Thursday, February 04, 2016

Constructed False Doxa

 At a seminar a few days ago someone mentioned the fact the Foucault and (especially) Bourdieu are often reference in works in a way which suggests their orthodoxy, though of course orthodoxy, and what makes a line of thought acceptable was one of the things those scholars sought to change. The next paper I have on my reading list just happens to be Blackledge, 2009, and dear old Bourdieu gets a mention... in the abstract! 

Bourdieu references doxa. And there's nothing wrong with doxa per se, it's the framing of a construct as doxa that is problematical. For example, I recently read somewhere, didn't make a note unfortunately) an article on education in the US that began with phrase, "With the failure of the state..." as if it was taken for granted that the state had failed in the provision of education, everyone knew that, and thus we were ALL forced to look at private provision.  

One would need an extremely uncritical mind to be taking in by most (let's call them) Constructed False Doxa. But when I went in search of this concept, almost everything went back to Plato. The only scholar using the phrase "false doxa" in a non-classical sense, (in connexion with racism, as it happens, so not too far away from my own research) is Myers, 2005, (I'm getting a copy from the ILL service).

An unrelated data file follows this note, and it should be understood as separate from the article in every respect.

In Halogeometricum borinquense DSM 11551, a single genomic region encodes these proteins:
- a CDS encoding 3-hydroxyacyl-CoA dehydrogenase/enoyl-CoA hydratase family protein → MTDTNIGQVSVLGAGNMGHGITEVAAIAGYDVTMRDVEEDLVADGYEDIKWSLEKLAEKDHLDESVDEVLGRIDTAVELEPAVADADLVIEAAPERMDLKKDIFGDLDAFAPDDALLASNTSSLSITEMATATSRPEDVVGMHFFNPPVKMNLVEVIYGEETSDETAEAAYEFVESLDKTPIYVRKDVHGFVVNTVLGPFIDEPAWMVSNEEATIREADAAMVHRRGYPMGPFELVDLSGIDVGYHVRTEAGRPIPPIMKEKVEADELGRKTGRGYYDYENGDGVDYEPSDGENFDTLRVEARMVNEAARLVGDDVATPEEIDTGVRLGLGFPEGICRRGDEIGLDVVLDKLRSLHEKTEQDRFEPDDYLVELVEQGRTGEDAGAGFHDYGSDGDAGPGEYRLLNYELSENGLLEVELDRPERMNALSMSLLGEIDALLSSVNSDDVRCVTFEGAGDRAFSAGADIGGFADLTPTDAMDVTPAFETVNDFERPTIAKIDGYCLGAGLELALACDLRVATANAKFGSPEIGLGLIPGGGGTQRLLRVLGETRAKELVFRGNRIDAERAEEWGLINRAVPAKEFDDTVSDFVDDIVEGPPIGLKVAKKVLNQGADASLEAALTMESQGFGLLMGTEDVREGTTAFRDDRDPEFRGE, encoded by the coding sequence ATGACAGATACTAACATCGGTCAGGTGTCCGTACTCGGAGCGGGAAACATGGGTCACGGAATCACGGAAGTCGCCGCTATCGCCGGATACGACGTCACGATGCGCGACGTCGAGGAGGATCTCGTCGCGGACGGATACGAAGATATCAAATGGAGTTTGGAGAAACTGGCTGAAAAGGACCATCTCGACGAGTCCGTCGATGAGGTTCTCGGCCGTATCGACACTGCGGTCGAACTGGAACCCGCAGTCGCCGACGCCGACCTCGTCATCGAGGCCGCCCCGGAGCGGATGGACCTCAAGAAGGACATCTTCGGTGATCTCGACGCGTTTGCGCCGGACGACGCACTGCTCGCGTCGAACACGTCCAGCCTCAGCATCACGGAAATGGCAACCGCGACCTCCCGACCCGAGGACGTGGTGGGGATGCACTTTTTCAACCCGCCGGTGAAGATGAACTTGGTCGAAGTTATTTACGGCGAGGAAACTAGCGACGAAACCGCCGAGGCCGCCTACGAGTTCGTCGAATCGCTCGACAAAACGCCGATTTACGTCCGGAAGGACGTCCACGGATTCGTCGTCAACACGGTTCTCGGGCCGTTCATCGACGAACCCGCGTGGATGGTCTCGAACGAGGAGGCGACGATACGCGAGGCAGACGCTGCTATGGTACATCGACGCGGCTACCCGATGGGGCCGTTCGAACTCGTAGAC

What's bugging me is that I've encountered this concept before, probably in Critical Discourse Analysis, but I can't remember the label/terminology. It's really important though. It's a discourse trick in all kinds of contexts, including common speech: "We all know that... Garry is lazy/Geordies are thick/white men can't dance" etc, just insert any dodgy premise you can think of, wrap it up in your auditors' most convincing form of "It is widely accepted that...", hey presto! a fully formed Constructed False Doxa, To Go. 

Anyways, that's my weekend sorted: Bourdieu, 1998. But that tangent is done for today, and I'm getting back to Blackledge, 2009, and my proper reading.

REFERENCES

Blackledge, A. (2009). : The Further Extension of Language Testing Regimes in the United Kingdom. Language Assessment Quarterly, 6(1), 6–16. http://doi.org/10.1080/15434300802606465
Bourdieu, P. (1998). On television and journalism. London: Polity Press.

Myers, K. A. (2005). Racetalk: Racism hiding in plain sight. Rowman & Littlefield Publishers.